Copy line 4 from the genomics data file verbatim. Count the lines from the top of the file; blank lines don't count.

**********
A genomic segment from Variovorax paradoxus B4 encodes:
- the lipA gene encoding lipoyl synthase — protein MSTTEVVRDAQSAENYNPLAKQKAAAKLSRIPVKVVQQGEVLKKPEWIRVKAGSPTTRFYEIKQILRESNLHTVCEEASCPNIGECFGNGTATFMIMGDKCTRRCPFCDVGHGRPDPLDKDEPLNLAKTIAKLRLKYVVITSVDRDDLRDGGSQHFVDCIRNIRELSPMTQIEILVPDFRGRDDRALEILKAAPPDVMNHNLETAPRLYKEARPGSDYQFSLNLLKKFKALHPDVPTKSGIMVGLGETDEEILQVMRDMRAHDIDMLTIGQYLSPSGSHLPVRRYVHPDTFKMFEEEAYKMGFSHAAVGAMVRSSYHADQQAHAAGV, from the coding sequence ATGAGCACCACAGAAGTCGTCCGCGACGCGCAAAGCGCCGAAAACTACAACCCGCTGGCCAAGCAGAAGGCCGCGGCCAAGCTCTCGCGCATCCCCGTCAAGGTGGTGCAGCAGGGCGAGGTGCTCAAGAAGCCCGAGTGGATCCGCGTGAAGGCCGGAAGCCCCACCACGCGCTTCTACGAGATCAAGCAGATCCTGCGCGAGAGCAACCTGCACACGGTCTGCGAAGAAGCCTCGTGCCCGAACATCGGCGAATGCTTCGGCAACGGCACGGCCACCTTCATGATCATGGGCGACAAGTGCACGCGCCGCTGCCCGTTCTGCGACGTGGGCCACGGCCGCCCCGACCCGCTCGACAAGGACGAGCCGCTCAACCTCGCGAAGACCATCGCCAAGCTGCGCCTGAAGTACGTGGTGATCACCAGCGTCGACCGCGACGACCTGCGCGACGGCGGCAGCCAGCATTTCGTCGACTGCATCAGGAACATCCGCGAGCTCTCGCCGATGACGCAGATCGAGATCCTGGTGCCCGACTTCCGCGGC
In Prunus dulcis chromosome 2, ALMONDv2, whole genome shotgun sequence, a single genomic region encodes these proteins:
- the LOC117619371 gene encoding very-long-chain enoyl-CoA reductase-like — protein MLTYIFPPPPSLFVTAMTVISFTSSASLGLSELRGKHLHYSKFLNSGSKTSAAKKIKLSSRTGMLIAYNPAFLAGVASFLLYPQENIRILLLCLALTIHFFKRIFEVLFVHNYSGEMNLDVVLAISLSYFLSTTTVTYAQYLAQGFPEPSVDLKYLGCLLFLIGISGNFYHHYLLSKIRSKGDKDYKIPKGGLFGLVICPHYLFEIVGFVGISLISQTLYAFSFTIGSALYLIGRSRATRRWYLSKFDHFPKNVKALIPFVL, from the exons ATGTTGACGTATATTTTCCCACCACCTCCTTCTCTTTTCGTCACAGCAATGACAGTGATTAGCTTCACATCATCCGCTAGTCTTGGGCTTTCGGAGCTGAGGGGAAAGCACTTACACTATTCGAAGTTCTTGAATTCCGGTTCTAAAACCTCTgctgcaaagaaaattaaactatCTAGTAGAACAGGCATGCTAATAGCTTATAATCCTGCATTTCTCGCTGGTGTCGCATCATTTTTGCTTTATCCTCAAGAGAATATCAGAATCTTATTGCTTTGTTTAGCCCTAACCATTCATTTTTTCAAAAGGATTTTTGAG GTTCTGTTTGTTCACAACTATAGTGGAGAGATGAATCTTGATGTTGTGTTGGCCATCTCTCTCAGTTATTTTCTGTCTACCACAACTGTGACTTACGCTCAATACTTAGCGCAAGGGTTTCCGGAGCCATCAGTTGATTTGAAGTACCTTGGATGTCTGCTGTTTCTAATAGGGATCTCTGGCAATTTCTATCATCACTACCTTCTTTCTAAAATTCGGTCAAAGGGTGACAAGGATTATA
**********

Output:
- the LOC117619371 gene encoding very-long-chain enoyl-CoA reductase-like — protein MLTYIFPPPPSLFVTAMTVISFTSSASLGLSELRGKHLHYSKFLNSGSKTSAAKKIKLSSRTGMLIAYNPAFLAGVASFLLYPQENIRILLLCLALTIHFFKRIFEVLFVHNYSGEMNLDVVLAISLSYFLSTTTVTYAQYLAQGFPEPSVDLKYLGCLLFLIGISGNFYHHYLLSKIRSKGDKDYKIPKGGLFGLVICPHYLFEIVGFVGISLISQTLYAFSFTIGSALYLIGRSRATRRWYLSKFDHFPKNVKALIPFVL, from the exons ATGTTGACGTATATTTTCCCACCACCTCCTTCTCTTTTCGTCACAGCAATGACAGTGATTAGCTTCACATCATCCGCTAGTCTTGGGCTTTCGGAGCTGAGGGGAAAGCACTTACACTATTCGAAGTTCTTGAATTCCGGTTCTAAAACCTCTgctgcaaagaaaattaaactatCTAGTAGAACAGGCATGCTAATAGCTTATAATCCTGCATTTCTCGCTGGTGTCGCATCATTTTTGCTTTATCCTCAAGAGAATATCAGAATCTTATTGCTTTGTTTAGCCCTAACCATTCATTTTTTCAAAAGGATTTTTGAG GTTCTGTTTGTTCACAACTATAGTGGAGAGATGAATCTTGATGTTGTGTTGGCCATCTCTCTCAGTTATTTTCTGTCTACCACAACTGTGACTTACGCTCAATACTTAGCGCAAGGGTTTCCGGAGCCATCAGTTGATTTGAAGTACCTTGGATGTCTGCTGTTTCTAATAGGGATCTCTGGCAATTTCTATCATCACTACCTTCTTTCTAAAATTCGGTCAAAGGGTGACAAGGATTATA